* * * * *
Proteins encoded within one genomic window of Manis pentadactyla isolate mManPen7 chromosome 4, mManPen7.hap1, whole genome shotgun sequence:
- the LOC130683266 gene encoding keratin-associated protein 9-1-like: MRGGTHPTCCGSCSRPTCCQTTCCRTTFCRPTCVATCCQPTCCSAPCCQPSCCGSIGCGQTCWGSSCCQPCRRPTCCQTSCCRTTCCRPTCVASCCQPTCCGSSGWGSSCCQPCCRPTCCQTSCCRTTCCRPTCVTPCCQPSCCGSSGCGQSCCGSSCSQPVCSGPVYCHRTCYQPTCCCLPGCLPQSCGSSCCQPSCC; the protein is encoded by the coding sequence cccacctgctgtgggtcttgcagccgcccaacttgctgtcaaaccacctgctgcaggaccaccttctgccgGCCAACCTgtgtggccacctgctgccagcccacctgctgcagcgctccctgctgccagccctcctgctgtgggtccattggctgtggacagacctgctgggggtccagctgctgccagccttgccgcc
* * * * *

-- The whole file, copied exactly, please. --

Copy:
Proteins encoded within one genomic window of Manis pentadactyla isolate mManPen7 chromosome 4, mManPen7.hap1, whole genome shotgun sequence:
- the LOC130683266 gene encoding keratin-associated protein 9-1-like: MRGGTHPTCCGSCSRPTCCQTTCCRTTFCRPTCVATCCQPTCCSAPCCQPSCCGSIGCGQTCWGSSCCQPCRRPTCCQTSCCRTTCCRPTCVASCCQPTCCGSSGWGSSCCQPCCRPTCCQTSCCRTTCCRPTCVTPCCQPSCCGSSGCGQSCCGSSCSQPVCSGPVYCHRTCYQPTCCCLPGCLPQSCGSSCCQPSCC; the protein is encoded by the coding sequence cccacctgctgtgggtcttgcagccgcccaacttgctgtcaaaccacctgctgcaggaccaccttctgccgGCCAACCTgtgtggccacctgctgccagcccacctgctgcagcgctccctgctgccagccctcctgctgtgggtccattggctgtggacagacctgctgggggtccagctgctgccagccttgccgcc